What is albedo and why is it so important?

Climate change is a divisive issue. The US’ stance on the Paris Agreement of 2015 is just one example of that. And while disagreements over the extent of the threat posed by climate change are all too common, the world’s countries are even more divided on how best to address that threat. From reforestation to electric cars, the potential solutions are many and diverse in nature. One mooted remedy is altering the surface albedo of the earth.

For the unfamiliar, a surface’s albedo is its ability to reflect radiation. An albedo rating of 0 is indicative of a black surface that absorbs all radiation, while an albedo rating of 1 corresponds to a white surface that reflects all radiation. In warm weather, you have probably noticed that wearing darker clothing makes you feel warmer than the same clothes in a lighter colour would. That is because darker surfaces absorb light (and the associated heat) while lighter surfaces reflect light (and the associated heat). It is hoped that by applying these principles on a global scale, the effects of global warming can be prevented, or at least delayed.

This process – known as surface albedo approaches – is at the earliest stages of development.  By making many of the Earth’s surfaces brighter, more solar radiation will be reflected, and the rate of global warming will slow. In theory, it all works out. But the reality of altering the world’s albedo is far more complex – the majority of the Earth’s surface is covered by oceans and deserts – both of which are delicate ecosystems that can be devastated by changes.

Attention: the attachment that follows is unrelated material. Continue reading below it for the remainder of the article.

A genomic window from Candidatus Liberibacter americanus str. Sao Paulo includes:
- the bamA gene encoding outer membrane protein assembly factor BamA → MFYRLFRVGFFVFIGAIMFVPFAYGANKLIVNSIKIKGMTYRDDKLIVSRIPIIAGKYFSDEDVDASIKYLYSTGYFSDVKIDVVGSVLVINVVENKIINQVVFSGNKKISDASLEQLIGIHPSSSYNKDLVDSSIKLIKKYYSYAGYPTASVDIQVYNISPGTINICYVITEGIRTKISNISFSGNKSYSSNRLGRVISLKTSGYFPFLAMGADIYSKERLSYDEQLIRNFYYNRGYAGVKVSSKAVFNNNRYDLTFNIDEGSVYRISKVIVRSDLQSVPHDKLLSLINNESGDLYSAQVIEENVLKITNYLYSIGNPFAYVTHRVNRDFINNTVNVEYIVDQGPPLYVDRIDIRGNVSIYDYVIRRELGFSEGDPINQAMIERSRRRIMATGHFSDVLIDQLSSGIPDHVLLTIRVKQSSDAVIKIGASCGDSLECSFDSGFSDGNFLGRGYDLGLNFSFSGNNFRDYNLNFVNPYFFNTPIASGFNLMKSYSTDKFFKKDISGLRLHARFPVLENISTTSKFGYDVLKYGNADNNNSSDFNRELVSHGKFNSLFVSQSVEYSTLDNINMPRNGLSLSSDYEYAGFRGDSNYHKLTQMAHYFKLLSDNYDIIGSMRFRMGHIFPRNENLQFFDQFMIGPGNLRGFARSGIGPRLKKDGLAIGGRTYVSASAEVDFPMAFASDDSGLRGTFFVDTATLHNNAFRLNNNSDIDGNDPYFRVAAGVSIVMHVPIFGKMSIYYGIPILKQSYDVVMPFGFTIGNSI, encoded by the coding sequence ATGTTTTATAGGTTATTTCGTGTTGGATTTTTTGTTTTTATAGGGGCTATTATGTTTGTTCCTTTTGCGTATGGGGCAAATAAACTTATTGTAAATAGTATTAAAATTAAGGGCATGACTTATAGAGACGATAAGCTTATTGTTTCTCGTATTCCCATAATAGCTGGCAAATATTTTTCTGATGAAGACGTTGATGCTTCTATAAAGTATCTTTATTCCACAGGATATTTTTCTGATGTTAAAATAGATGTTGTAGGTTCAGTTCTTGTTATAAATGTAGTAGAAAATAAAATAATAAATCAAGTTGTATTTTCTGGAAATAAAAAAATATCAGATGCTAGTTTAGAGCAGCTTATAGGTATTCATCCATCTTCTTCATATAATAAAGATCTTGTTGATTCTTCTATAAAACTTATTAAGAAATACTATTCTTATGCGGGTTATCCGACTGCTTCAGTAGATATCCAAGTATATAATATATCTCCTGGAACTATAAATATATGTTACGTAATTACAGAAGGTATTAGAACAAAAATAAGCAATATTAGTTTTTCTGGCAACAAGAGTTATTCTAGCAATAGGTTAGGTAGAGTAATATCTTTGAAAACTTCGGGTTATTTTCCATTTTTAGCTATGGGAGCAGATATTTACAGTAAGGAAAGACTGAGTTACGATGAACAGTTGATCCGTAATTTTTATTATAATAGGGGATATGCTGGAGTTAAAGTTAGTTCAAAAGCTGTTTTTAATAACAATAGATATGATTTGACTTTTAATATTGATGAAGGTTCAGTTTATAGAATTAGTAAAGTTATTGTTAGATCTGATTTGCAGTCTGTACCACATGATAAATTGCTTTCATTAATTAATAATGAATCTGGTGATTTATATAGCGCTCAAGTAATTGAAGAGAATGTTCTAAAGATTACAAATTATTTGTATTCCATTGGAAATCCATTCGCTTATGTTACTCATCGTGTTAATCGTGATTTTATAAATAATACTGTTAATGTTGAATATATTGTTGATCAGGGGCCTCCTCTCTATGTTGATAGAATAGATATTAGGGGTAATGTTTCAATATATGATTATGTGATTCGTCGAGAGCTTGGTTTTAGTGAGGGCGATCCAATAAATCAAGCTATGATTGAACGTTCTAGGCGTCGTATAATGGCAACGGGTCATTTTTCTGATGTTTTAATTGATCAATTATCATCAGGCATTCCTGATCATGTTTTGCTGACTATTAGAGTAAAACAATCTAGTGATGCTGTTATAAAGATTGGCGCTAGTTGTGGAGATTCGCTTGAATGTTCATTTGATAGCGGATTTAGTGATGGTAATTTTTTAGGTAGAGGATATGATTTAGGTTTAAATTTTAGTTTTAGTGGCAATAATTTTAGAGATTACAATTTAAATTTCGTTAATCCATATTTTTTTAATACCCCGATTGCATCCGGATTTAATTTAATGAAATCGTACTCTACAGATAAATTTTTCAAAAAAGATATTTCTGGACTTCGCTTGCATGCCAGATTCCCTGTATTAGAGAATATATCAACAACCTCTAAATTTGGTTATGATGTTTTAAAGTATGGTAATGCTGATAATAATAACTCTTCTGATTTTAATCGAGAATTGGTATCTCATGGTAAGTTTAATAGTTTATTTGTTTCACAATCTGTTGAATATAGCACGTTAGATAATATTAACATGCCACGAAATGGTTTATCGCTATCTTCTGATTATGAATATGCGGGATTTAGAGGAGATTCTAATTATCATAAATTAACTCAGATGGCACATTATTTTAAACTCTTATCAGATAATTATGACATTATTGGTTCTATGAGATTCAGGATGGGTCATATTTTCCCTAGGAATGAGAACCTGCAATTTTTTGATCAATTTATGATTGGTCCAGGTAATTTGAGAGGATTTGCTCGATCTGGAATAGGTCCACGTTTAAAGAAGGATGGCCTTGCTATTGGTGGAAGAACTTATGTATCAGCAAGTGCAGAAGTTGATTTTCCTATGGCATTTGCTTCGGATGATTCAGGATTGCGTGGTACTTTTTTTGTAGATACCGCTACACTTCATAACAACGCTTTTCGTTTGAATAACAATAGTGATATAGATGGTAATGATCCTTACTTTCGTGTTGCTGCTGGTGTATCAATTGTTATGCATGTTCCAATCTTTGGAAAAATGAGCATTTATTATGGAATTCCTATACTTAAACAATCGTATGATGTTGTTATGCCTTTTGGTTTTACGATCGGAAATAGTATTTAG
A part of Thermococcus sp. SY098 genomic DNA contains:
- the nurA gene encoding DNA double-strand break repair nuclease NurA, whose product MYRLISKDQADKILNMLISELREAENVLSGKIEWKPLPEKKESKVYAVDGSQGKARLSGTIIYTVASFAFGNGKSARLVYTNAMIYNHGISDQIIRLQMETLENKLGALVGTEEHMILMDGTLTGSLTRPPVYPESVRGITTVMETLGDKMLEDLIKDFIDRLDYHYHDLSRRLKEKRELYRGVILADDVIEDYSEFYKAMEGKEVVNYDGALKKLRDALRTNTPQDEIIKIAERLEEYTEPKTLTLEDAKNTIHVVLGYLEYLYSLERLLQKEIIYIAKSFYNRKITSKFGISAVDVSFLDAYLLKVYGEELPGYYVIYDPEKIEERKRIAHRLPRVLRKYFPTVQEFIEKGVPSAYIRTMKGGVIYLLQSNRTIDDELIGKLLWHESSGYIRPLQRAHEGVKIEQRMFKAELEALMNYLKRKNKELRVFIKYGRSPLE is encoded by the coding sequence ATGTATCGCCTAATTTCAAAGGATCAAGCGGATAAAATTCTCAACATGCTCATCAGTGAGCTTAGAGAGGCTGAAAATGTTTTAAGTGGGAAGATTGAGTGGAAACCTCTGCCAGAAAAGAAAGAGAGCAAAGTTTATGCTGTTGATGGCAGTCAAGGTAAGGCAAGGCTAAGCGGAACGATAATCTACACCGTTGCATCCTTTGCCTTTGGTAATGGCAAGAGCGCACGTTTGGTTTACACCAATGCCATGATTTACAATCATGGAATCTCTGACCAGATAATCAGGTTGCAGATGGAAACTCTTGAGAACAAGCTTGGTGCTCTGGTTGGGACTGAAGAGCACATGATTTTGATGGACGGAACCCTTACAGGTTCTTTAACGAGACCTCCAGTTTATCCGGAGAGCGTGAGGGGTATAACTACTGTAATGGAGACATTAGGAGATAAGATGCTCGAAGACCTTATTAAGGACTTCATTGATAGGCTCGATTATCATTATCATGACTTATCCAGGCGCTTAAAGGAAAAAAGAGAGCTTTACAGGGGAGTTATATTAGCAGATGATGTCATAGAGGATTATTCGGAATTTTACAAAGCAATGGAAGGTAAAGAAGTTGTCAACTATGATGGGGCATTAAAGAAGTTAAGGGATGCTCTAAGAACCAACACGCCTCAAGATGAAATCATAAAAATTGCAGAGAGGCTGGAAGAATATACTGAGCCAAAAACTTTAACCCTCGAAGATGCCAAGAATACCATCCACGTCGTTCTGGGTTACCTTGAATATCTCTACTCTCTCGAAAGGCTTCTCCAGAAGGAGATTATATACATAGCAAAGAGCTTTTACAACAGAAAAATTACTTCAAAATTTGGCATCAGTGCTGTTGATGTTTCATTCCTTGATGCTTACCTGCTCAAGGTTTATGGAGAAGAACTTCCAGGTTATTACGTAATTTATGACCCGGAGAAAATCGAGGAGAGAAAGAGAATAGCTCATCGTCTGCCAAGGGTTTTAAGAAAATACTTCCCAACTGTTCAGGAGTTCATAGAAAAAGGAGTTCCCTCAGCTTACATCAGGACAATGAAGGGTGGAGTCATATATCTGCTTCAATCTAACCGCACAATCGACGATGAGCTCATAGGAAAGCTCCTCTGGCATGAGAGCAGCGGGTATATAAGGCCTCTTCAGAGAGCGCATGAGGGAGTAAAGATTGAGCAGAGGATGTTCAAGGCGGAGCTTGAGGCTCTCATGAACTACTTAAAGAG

For that reason, most surface albedo approaches focus on altering the albedo of urban areas. Foremost among them, is opting for white roofs and walls. Very low risk and relatively low cost, brightening human settlements in this way is achievable and would make a difference by reflecting radiation. In warmer climates, the impact would be greater for two reasons. Firstly, because of the greater incidence of sunlight, more radiation would be reflected. And secondly, because lighter colours absorb a lot less heat from the sun, the energy required to cool the home would be dramatically reduced.

That is not to say that you need to wait for a national or international policy to be mandated before you begin brightening your own home – especially when it makes both environmental and economic sense. As well as bolstering the albedo capabilities of your own home you can simultaneously shore up its ability to stave off rain with a waterproof silicone render finish.

If the current trend of carbon dioxide removal fails to properly fend off the threat of global warming, don’t be surprised to see surface albedo approaches being implemented as a last resort. Regardless, as a low risk, low cost investment that could save the environment while saving you money, it is well worth considering a surface albedo approach yourself.

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